#### Field and Potential from Conducting Spheres

We know what the electric field and potential from a point charge look like:

E =
 kQ r2 and     V =
 kQ r

Consider a charged sphere with a symmetrical distribution of charge. Gauss' Law tells us that the electric field outside the sphere is the same as that from a point charge. This implies that outside the sphere the potential also looks like the potential from a point charge.

What about inside the sphere? If the sphere is a conductor we know the field inside the sphere is zero. What about the potential?

Moving from a point on the surface of the sphere to a point inside, the potential changes by an amount:

ΔV = -∫ Eds

Because E = 0, we can only conclude that ΔV is also zero, so V is constant and equal to the value of the potential at the outer surface of the sphere.

#### Potential near an Insulating Sphere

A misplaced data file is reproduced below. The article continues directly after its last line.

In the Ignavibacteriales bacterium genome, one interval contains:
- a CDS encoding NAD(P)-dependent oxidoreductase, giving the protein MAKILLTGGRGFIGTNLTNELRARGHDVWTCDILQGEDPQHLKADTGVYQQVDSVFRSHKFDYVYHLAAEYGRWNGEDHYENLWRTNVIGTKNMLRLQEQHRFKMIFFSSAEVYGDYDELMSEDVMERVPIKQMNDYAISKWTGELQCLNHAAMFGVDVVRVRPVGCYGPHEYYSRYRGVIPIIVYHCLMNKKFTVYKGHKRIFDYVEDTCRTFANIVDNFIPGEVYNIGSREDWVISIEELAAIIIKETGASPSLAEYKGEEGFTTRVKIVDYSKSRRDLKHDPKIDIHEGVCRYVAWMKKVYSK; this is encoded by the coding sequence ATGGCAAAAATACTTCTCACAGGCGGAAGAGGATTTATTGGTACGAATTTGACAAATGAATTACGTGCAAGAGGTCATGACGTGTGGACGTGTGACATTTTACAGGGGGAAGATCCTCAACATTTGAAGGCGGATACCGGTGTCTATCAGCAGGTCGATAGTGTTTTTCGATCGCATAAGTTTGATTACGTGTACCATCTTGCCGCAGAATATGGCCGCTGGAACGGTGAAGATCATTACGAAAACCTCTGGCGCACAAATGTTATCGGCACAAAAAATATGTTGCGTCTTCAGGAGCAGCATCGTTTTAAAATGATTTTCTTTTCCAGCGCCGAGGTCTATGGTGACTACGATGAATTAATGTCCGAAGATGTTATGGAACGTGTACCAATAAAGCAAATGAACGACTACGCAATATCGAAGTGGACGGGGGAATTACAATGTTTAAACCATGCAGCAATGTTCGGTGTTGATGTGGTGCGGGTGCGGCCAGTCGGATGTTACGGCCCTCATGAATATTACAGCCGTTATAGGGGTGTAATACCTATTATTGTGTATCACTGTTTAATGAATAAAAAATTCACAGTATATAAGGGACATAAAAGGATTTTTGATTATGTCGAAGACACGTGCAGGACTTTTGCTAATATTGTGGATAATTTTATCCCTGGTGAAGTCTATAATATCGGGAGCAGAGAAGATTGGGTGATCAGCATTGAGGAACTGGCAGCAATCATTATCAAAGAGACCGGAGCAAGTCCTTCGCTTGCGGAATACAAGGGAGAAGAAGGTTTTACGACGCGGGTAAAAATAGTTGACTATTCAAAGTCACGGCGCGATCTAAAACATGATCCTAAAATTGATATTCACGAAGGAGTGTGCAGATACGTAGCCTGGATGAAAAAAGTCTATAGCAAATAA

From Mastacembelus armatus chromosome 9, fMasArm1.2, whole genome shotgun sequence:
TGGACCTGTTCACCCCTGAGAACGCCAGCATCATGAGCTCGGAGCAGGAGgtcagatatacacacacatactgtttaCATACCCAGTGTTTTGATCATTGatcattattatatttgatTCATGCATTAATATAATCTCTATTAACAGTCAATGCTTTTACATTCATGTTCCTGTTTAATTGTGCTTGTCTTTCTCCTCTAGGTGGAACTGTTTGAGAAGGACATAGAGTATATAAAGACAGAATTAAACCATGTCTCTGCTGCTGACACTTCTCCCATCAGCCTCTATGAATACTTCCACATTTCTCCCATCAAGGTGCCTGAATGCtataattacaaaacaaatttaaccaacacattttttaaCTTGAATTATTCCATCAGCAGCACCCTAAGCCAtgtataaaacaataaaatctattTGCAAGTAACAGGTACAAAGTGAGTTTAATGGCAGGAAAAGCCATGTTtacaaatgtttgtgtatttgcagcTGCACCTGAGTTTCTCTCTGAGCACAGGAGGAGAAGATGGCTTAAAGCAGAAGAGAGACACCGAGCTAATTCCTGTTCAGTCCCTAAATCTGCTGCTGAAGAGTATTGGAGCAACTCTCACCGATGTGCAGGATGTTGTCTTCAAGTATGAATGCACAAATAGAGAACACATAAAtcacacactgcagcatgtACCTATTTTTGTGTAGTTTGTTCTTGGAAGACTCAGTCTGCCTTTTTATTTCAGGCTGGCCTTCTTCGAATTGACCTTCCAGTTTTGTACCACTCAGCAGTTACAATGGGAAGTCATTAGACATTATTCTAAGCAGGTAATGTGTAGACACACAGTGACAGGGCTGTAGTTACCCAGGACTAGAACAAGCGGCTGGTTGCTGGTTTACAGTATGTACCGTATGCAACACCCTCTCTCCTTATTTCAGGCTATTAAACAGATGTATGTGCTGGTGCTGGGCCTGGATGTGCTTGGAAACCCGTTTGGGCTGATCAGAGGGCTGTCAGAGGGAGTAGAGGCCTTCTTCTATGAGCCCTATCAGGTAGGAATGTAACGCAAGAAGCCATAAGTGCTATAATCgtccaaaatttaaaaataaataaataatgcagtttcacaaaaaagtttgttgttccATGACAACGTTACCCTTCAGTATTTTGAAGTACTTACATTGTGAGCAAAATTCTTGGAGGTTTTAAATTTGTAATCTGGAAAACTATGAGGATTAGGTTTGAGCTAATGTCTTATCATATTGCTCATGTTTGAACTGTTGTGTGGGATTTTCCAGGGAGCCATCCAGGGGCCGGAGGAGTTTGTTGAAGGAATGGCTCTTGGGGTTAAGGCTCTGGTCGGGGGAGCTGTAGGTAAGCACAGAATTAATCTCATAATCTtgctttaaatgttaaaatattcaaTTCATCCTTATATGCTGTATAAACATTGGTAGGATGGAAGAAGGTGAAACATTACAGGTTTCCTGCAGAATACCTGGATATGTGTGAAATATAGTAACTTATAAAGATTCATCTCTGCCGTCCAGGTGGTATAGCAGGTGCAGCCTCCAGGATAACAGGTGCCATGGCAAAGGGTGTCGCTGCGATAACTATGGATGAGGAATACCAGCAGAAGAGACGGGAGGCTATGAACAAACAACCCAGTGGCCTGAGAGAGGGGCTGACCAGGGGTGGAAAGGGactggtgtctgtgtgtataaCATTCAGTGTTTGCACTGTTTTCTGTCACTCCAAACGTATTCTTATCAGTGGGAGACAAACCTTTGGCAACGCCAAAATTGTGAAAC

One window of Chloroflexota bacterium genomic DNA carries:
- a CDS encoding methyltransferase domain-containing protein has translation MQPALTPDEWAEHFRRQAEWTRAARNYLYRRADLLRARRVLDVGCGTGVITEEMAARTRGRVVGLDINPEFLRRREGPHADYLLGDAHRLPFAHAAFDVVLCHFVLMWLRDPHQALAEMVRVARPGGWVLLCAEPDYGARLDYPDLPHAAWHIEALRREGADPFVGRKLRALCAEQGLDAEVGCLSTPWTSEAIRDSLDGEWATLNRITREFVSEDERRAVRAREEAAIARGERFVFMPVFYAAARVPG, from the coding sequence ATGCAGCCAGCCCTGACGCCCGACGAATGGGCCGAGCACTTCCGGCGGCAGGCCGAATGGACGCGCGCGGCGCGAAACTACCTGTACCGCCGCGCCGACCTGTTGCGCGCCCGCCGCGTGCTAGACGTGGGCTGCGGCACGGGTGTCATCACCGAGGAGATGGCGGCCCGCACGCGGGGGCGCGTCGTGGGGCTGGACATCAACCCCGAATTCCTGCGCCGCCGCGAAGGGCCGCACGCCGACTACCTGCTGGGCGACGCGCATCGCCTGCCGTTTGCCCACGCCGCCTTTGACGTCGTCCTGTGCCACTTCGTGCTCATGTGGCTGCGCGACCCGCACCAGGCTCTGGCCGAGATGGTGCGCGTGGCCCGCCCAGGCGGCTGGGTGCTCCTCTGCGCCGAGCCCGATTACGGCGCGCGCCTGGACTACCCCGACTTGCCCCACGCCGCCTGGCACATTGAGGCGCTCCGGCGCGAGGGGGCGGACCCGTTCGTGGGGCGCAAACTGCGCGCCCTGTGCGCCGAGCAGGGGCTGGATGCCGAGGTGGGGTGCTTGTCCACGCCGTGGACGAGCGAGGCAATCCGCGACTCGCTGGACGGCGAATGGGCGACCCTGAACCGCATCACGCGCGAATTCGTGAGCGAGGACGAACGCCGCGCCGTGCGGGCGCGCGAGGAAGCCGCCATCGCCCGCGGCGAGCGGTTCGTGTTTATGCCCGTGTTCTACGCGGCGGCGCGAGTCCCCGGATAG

Now consider a solid insulating sphere of radius R with charge uniformly distributed throughout its volume. Once again, outside the sphere both the electric field and the electric potential are identical to the field and potential from a point charge.

What happens inside the sphere? Now the potential is not constant because there is a field inside the sphere. Using Gauss' Law we showed that the field inside a uniformly charged insulator is:

E =
 k Q r R3 Use this to calculate the potential inside the sphere. Starting from some point a distance r from the center and moving out to the edge of the sphere, the potential changes by an amount:

ΔV = V(R) - V(r)   =
 R E • ds r
=
 R E dr r
=
 –kQ R3
 R r dr r

Integrating gives:

V(R) – V(r) =
 – kQ 2R3
(R2 – r2)

V(R) – V(r) =
 – kQ 2R
( 1 –
 r2 R2
)

V(R) is simply kQ/R, which can be written as 2kQ/2R, so:

V(r) =
 2kQ 2R
+
 kQ 2R
( 1 –
 r2 R2
)

Therefore, for r < R,

V(r) =
 kQ 2R
( 3 –
 r2 R2
)